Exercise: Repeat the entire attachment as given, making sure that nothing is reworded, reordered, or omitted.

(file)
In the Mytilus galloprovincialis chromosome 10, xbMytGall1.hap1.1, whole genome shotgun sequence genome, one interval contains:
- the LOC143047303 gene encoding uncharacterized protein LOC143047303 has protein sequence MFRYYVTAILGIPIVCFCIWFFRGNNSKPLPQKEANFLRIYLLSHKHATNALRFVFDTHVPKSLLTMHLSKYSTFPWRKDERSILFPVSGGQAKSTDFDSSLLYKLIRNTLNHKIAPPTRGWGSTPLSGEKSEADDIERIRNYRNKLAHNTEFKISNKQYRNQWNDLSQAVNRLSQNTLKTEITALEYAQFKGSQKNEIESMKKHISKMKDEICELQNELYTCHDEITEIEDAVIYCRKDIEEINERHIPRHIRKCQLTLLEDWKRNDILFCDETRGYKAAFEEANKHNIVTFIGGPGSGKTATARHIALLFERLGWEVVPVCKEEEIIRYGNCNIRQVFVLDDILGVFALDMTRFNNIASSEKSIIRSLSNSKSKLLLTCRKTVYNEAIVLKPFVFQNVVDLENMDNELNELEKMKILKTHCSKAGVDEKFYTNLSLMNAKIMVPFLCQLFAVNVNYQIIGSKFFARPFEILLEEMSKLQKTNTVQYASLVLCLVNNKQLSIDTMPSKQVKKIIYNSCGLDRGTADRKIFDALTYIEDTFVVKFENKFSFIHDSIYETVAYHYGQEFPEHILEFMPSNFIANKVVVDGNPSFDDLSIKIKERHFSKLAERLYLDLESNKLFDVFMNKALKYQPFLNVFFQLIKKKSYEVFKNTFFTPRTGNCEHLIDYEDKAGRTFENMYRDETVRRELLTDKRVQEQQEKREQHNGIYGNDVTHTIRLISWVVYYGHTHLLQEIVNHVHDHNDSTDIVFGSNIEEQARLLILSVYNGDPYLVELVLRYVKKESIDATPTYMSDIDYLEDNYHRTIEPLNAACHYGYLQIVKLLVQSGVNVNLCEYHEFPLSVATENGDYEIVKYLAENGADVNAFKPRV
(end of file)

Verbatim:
In the Mytilus galloprovincialis chromosome 10, xbMytGall1.hap1.1, whole genome shotgun sequence genome, one interval contains:
- the LOC143047303 gene encoding uncharacterized protein LOC143047303 has protein sequence MFRYYVTAILGIPIVCFCIWFFRGNNSKPLPQKEANFLRIYLLSHKHATNALRFVFDTHVPKSLLTMHLSKYSTFPWRKDERSILFPVSGGQAKSTDFDSSLLYKLIRNTLNHKIAPPTRGWGSTPLSGEKSEADDIERIRNYRNKLAHNTEFKISNKQYRNQWNDLSQAVNRLSQNTLKTEITALEYAQFKGSQKNEIESMKKHISKMKDEICELQNELYTCHDEITEIEDAVIYCRKDIEEINERHIPRHIRKCQLTLLEDWKRNDILFCDETRGYKAAFEEANKHNIVTFIGGPGSGKTATARHIALLFERLGWEVVPVCKEEEIIRYGNCNIRQVFVLDDILGVFALDMTRFNNIASSEKSIIRSLSNSKSKLLLTCRKTVYNEAIVLKPFVFQNVVDLENMDNELNELEKMKILKTHCSKAGVDEKFYTNLSLMNAKIMVPFLCQLFAVNVNYQIIGSKFFARPFEILLEEMSKLQKTNTVQYASLVLCLVNNKQLSIDTMPSKQVKKIIYNSCGLDRGTADRKIFDALTYIEDTFVVKFENKFSFIHDSIYETVAYHYGQEFPEHILEFMPSNFIANKVVVDGNPSFDDLSIKIKERHFSKLAERLYLDLESNKLFDVFMNKALKYQPFLNVFFQLIKKKSYEVFKNTFFTPRTGNCEHLIDYEDKAGRTFENMYRDETVRRELLTDKRVQEQQEKREQHNGIYGNDVTHTIRLISWVVYYGHTHLLQEIVNHVHDHNDSTDIVFGSNIEEQARLLILSVYNGDPYLVELVLRYVKKESIDATPTYMSDIDYLEDNYHRTIEPLNAACHYGYLQIVKLLVQSGVNVNLCEYHEFPLSVATENGDYEIVKYLAENGADVNAFKPRV